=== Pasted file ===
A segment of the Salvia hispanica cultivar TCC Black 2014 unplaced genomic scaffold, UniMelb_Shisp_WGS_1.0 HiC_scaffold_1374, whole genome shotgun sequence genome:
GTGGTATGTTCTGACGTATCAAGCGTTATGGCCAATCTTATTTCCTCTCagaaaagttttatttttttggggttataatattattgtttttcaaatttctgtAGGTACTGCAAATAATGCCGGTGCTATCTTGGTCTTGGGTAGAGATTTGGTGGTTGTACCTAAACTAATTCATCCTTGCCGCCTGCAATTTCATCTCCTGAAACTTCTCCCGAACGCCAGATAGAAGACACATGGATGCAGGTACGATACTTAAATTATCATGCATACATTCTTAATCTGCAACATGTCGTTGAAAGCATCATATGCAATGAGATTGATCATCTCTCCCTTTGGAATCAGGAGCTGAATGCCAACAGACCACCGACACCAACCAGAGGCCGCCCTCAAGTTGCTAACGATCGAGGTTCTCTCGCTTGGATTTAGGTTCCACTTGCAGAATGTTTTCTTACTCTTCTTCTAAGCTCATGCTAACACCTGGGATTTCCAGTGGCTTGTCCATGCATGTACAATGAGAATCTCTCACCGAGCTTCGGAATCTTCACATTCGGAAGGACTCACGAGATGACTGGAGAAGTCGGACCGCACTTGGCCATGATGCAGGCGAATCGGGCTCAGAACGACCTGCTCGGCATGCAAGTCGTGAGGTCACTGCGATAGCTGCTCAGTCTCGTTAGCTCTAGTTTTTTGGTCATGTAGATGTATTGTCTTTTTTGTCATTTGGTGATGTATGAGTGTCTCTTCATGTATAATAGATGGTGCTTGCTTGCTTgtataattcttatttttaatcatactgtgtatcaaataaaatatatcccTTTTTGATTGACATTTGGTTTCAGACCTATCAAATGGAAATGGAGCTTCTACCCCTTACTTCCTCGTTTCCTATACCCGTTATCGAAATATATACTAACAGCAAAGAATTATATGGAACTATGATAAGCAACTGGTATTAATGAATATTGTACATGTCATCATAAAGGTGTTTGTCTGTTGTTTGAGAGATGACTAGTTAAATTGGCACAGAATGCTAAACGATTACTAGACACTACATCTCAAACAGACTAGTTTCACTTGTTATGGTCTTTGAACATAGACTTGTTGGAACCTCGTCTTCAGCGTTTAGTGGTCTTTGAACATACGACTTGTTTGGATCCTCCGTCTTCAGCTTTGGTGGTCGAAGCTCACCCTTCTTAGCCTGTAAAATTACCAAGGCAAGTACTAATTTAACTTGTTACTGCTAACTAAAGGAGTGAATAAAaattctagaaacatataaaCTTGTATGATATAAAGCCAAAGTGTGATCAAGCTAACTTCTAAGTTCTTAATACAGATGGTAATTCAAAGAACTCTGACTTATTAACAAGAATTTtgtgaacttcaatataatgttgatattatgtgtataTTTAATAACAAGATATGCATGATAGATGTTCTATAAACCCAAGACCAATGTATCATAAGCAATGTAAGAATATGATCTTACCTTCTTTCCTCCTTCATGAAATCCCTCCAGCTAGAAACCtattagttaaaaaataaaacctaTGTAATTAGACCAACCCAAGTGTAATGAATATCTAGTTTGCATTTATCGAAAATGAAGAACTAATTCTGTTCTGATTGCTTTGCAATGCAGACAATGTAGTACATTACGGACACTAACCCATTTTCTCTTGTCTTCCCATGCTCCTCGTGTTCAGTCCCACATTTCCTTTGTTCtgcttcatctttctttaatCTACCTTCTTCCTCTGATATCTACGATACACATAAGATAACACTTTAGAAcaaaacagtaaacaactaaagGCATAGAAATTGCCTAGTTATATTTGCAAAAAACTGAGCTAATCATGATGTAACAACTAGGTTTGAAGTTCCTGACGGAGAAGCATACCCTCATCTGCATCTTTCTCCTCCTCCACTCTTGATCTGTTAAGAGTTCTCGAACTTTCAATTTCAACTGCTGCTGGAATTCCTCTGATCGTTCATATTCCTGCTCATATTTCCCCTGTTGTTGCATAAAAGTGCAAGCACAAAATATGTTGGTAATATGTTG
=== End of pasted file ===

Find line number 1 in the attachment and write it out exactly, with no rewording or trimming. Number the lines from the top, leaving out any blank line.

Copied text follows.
A segment of the Salvia hispanica cultivar TCC Black 2014 unplaced genomic scaffold, UniMelb_Shisp_WGS_1.0 HiC_scaffold_1374, whole genome shotgun sequence genome: